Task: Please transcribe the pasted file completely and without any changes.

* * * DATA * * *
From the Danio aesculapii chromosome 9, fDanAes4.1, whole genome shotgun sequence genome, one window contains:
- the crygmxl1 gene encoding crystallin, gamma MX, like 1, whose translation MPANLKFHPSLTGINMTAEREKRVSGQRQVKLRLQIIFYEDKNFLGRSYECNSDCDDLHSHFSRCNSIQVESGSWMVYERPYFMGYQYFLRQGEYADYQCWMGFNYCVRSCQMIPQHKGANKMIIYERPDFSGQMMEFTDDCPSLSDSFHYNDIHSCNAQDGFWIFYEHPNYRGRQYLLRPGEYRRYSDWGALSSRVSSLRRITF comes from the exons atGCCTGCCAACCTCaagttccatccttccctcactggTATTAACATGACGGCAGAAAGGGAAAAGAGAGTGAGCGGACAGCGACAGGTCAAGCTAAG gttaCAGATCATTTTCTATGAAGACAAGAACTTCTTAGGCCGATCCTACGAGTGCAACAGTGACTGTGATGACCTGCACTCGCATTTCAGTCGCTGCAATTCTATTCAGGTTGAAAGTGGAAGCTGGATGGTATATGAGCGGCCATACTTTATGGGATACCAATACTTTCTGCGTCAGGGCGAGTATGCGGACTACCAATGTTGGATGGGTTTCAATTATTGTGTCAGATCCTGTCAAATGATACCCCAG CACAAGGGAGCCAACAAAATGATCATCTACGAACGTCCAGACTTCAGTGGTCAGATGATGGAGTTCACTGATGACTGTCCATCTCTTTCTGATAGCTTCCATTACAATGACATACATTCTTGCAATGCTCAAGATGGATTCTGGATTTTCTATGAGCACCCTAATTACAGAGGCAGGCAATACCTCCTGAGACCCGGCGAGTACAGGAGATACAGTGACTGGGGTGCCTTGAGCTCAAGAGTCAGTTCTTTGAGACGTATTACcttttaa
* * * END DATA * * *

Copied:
From the Danio aesculapii chromosome 9, fDanAes4.1, whole genome shotgun sequence genome, one window contains:
- the crygmxl1 gene encoding crystallin, gamma MX, like 1, whose translation MPANLKFHPSLTGINMTAEREKRVSGQRQVKLRLQIIFYEDKNFLGRSYECNSDCDDLHSHFSRCNSIQVESGSWMVYERPYFMGYQYFLRQGEYADYQCWMGFNYCVRSCQMIPQHKGANKMIIYERPDFSGQMMEFTDDCPSLSDSFHYNDIHSCNAQDGFWIFYEHPNYRGRQYLLRPGEYRRYSDWGALSSRVSSLRRITF comes from the exons atGCCTGCCAACCTCaagttccatccttccctcactggTATTAACATGACGGCAGAAAGGGAAAAGAGAGTGAGCGGACAGCGACAGGTCAAGCTAAG gttaCAGATCATTTTCTATGAAGACAAGAACTTCTTAGGCCGATCCTACGAGTGCAACAGTGACTGTGATGACCTGCACTCGCATTTCAGTCGCTGCAATTCTATTCAGGTTGAAAGTGGAAGCTGGATGGTATATGAGCGGCCATACTTTATGGGATACCAATACTTTCTGCGTCAGGGCGAGTATGCGGACTACCAATGTTGGATGGGTTTCAATTATTGTGTCAGATCCTGTCAAATGATACCCCAG CACAAGGGAGCCAACAAAATGATCATCTACGAACGTCCAGACTTCAGTGGTCAGATGATGGAGTTCACTGATGACTGTCCATCTCTTTCTGATAGCTTCCATTACAATGACATACATTCTTGCAATGCTCAAGATGGATTCTGGATTTTCTATGAGCACCCTAATTACAGAGGCAGGCAATACCTCCTGAGACCCGGCGAGTACAGGAGATACAGTGACTGGGGTGCCTTGAGCTCAAGAGTCAGTTCTTTGAGACGTATTACcttttaa